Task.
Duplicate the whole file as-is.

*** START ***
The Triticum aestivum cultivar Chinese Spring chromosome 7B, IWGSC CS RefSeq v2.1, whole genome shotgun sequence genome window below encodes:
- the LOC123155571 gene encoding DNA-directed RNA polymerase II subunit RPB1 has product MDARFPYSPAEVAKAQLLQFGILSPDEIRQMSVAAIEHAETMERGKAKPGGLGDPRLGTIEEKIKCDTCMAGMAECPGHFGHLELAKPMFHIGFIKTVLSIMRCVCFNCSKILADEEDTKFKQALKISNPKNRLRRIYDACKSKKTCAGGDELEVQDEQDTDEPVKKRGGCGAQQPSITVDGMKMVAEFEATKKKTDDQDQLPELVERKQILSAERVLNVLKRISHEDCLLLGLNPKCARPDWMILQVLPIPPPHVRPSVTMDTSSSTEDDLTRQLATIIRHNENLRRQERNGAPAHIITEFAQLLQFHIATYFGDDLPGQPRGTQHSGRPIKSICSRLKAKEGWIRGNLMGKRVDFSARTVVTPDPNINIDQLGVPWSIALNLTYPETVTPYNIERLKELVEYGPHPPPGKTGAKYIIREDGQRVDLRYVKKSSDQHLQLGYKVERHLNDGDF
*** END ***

The Triticum aestivum cultivar Chinese Spring chromosome 7B, IWGSC CS RefSeq v2.1, whole genome shotgun sequence genome window below encodes:
- the LOC123155571 gene encoding DNA-directed RNA polymerase II subunit RPB1 has product MDARFPYSPAEVAKAQLLQFGILSPDEIRQMSVAAIEHAETMERGKAKPGGLGDPRLGTIEEKIKCDTCMAGMAECPGHFGHLELAKPMFHIGFIKTVLSIMRCVCFNCSKILADEEDTKFKQALKISNPKNRLRRIYDACKSKKTCAGGDELEVQDEQDTDEPVKKRGGCGAQQPSITVDGMKMVAEFEATKKKTDDQDQLPELVERKQILSAERVLNVLKRISHEDCLLLGLNPKCARPDWMILQVLPIPPPHVRPSVTMDTSSSTEDDLTRQLATIIRHNENLRRQERNGAPAHIITEFAQLLQFHIATYFGDDLPGQPRGTQHSGRPIKSICSRLKAKEGWIRGNLMGKRVDFSARTVVTPDPNINIDQLGVPWSIALNLTYPETVTPYNIERLKELVEYGPHPPPGKTGAKYIIREDGQRVDLRYVKKSSDQHLQLGYKVERHLNDGDF